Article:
Early in my medical school experience, a classmate and I discovered we had both been navigating the wild waters of med school with our own separate but similar chronic diseases, silently, without realizing the other was paddling and advocating for change right alongside us. You really never outgrow of the need for mentorship and support; one of the many myths of the pediatric-adult care transition.
We teamed up, connected with another classmate with experience and skill of her own, and founded the Disability Awareness Association to raise awareness and advocate for ourselves, our colleagues, and our future patients with disabilities. We asked ourselves a question: How can we spark discussion in our medical education about life with a disability beyond what our textbooks say?
The response from our student body has been inspiring – and after a few events where students shared stories of their own or loved ones’ experiences of illness, we started to ask a new question: How can we move beyond narrative to help each other imagine experiences beyond our own?
Whereas sympathy involves pity and sorrow for someone else’s “misfortune” (and there is another time and place for it), empathy involves the ability to understand and imagine the feelings of another. Empathy is essential to medical education and to empowering students to create care in real partnership with those who live experiences different from our own. I have had opportunities to build empathy because I was welcomed into the diverse community of patient advocacy in care improvement. My classmates deserve and need the same opportunity, if projects like ICN are to scale and spread in the future.
We dove in head-first, but hesitated when we found data that suggested sympathy, rather than empathy, could result from empathy exercises. Certainly, our goal in hosting an empathy-building workshop would be to instill feelings of respect for our friends, neighbors, colleagues, and future patients in our fellow students. As a person living with IBD, I shudder to think of sharing my experience to an audience response of, “Wow, that sucks!”
With this in mind, my two fearless co-organizers and I felt confident we could find a way to bring empathy exercises into our education in a way that would not only work, but also leave a lasting positive impact.
Thanks to the magic of patients and clinicians connecting as colleagues on social media, I was introduced to Walk A Mile Cards: Empathy Exercises for People Who Care.* Empathy Cards were inspired by the card game, “Cards Against Humanity” and developed/prototyped by the T1D, CF, and Kidney Transplant communities in teams comprised of patients, caregivers, physicians, and QI consultants.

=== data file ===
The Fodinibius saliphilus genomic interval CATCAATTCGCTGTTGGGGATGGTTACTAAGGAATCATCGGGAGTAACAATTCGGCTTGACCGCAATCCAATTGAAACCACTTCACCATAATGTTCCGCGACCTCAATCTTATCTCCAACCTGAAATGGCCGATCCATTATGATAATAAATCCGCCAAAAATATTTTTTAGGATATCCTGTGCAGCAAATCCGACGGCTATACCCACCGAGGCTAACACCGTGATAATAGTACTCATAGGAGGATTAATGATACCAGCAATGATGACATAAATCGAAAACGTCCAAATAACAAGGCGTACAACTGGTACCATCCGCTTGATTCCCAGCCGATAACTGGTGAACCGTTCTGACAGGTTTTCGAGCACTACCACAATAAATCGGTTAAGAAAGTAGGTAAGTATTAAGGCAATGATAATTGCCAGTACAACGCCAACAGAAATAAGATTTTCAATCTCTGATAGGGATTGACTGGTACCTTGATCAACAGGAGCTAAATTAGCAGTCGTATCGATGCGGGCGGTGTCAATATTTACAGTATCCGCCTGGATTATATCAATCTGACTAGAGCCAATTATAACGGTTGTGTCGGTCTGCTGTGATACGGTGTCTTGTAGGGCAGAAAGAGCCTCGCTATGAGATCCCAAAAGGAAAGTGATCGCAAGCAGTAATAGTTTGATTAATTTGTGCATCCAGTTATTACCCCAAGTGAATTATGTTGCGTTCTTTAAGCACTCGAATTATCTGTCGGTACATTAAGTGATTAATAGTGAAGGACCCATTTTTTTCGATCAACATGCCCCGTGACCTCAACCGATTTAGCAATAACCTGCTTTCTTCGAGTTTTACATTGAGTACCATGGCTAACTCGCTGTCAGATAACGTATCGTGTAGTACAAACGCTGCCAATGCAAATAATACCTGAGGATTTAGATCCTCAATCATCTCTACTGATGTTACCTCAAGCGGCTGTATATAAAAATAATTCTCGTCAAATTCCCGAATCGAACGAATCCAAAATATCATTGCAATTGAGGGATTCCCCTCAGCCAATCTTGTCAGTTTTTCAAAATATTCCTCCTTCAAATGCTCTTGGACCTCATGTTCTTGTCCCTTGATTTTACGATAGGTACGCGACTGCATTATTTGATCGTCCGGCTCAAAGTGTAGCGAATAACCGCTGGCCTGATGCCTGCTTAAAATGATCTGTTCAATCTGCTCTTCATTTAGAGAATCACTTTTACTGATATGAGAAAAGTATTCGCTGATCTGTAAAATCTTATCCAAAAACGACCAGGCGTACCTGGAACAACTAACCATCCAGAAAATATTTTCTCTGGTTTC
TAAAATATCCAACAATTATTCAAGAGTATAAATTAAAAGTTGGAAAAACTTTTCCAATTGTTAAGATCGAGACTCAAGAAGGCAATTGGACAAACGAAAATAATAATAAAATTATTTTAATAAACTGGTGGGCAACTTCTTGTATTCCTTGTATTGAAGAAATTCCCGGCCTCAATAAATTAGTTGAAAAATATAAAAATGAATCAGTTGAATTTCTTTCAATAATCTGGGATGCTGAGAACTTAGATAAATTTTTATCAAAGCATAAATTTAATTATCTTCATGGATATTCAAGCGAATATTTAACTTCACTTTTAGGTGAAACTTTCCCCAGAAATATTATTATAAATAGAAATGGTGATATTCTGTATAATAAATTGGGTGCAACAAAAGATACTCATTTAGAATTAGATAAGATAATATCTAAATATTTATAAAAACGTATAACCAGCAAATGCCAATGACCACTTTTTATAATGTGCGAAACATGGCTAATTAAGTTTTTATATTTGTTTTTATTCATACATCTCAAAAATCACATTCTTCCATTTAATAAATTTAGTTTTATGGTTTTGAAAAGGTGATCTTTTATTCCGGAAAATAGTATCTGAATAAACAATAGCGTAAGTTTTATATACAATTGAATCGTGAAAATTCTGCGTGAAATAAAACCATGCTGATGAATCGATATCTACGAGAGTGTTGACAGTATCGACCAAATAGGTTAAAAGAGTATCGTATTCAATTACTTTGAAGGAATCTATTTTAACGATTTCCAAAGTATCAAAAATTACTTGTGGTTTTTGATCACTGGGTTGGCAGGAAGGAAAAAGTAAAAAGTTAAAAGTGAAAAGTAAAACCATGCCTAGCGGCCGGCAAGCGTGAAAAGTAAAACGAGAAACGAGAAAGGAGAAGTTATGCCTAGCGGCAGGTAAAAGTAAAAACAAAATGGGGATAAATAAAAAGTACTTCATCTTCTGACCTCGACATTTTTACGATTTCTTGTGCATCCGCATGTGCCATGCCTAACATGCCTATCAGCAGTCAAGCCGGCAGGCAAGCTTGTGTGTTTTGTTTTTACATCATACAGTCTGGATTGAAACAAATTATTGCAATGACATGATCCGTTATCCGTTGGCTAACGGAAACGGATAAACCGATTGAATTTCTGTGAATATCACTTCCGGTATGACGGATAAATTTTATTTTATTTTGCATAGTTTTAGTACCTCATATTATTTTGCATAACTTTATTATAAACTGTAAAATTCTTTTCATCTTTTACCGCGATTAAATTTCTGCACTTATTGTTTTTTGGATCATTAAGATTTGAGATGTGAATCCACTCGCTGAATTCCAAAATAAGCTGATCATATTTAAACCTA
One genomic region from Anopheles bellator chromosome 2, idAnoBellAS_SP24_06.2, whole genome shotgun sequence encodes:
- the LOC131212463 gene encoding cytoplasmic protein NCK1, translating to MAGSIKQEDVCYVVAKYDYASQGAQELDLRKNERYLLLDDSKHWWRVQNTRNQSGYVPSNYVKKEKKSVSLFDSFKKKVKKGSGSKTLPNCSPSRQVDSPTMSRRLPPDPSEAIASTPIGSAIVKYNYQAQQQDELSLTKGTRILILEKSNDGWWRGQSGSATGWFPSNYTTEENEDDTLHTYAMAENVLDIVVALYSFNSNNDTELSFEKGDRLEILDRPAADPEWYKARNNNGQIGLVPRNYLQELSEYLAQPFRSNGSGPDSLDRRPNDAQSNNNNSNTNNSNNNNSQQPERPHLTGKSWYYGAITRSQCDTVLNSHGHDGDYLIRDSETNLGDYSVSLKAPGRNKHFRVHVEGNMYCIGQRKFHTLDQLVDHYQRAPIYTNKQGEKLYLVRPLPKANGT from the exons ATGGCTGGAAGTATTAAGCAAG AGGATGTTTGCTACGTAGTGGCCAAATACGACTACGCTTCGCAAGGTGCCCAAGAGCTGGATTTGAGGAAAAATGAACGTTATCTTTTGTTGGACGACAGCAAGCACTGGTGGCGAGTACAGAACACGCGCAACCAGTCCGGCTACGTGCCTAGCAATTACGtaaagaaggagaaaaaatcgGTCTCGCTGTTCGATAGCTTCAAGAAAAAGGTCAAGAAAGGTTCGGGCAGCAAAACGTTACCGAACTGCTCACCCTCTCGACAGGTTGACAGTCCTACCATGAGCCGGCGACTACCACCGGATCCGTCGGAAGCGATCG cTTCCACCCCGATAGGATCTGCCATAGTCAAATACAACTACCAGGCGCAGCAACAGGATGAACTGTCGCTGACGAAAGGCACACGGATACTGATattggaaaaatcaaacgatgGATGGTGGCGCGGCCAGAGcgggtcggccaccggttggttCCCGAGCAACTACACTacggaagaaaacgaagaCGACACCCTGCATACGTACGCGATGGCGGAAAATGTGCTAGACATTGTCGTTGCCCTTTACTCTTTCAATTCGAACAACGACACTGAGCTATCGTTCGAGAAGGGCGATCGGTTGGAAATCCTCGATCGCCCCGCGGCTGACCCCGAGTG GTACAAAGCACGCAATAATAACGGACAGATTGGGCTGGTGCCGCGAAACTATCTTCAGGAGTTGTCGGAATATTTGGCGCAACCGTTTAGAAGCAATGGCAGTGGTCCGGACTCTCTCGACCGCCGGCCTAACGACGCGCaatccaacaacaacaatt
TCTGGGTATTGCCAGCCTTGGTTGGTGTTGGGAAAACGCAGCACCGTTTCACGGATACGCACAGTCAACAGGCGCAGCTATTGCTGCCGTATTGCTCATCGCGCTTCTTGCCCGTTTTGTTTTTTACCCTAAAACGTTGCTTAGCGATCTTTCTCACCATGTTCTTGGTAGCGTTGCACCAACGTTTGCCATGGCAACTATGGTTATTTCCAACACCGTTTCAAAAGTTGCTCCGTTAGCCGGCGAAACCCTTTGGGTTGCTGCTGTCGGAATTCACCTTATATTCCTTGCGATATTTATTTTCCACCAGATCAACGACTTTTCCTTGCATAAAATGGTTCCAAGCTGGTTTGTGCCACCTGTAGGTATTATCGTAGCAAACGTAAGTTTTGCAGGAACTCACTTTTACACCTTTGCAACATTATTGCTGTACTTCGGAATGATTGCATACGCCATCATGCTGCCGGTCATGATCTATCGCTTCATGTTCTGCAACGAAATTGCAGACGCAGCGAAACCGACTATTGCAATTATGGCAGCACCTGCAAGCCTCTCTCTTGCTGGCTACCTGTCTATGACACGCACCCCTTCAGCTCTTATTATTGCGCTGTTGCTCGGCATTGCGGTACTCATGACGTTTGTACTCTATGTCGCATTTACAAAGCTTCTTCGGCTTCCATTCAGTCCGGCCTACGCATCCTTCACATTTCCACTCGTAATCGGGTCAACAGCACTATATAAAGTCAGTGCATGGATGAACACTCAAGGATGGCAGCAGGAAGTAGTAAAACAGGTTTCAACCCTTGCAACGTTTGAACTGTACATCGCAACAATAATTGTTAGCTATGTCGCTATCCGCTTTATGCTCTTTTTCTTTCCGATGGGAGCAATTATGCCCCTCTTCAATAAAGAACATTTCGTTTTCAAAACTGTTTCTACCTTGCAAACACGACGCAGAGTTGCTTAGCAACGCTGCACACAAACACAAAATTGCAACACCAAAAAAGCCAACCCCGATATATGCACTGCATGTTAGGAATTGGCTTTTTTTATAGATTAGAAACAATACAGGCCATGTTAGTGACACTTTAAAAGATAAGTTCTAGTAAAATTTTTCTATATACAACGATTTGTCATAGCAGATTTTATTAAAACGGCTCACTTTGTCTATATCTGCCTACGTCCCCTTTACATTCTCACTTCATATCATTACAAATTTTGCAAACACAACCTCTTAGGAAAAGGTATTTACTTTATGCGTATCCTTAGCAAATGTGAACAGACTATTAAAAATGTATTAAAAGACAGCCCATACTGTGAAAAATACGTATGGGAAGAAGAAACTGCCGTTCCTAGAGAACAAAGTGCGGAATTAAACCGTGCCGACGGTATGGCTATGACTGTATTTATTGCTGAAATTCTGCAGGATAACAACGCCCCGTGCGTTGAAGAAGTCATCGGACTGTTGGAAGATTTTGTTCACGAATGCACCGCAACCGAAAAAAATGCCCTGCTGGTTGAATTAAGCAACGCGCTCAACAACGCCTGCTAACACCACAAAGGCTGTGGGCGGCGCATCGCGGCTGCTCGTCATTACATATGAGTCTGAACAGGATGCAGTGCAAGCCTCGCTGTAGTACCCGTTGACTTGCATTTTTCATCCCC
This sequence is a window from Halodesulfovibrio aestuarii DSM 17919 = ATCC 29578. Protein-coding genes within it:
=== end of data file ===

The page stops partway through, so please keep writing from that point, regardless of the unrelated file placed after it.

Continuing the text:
Each Empathy Card describes a situation we are asked to imagine, and then asks us how we would feel and/or respond. For some Empathy Cards, behavioral modifications or small activities, but never sympathy, are asked of us.
To quote from the cards’ guidebook:
The purpose of using the empathy cards is to increase the level of understanding and empathy for those who live with this disease/condition. With a more acute understanding of the situations that arise as a result of this condition and the amount of burden experienced by those who live with the condition, designers and clinicians will make more informed decisions as they identify, prioritize and implement the interventions at the care center and system level.
A couple weeks ago, ten students joined together with open minds and hearts to imagine a new normal. We only had five Empathy Cards and twenty minutes, but in that twenty minutes, we questioned how we will act as doctors in situations that challenge our empathy, challenged our preconceptions, and shared personal experiences related to the Empathy Card prompts. It was a vibrant session, and we all walked away to our anatomy lesson wanting more and having internalized the idea that the lives of our patients are (a) worth imagining, (b) worth asking about, and (c) as valuable and as complex as our own if in different ways. Ideally, we will host future events that incorporate both patient and student/clinician facilitators, but we found in our small trial that co-designed Empathy Cards can successfully promote empathy even when used in a relatively homogenous group.
If you’re interested in helping create a deck, you can submit your own ideas by visiting the FAQ page of the Walk A Mile Cards website at http://walkamilecards.com. You can also purchase decks for a small donation or download a printable deck for free there.
*This post is not sponsored in any way by Walk A Mile Cards. In fact, you can download their cards for free on their website, or, like me, purchase decks. I just really love how an innovation developed by patients and parents together is influencing my and my friends’ medical education in a powerful way!
Special thanks (in no particular order) to Sophia Thurmond, Karen Zeribi, Erin Moore, Breck Gamel, Michael Seid, George Dellal, and others who very kindly introduced me to Walk A Mile and shared their experiences with me. I am continually thankful to have not only the support of the ImproveCareNow community, but also the ability to learn from and share with those who are working to improve care for other diseases in our sister learning health networks.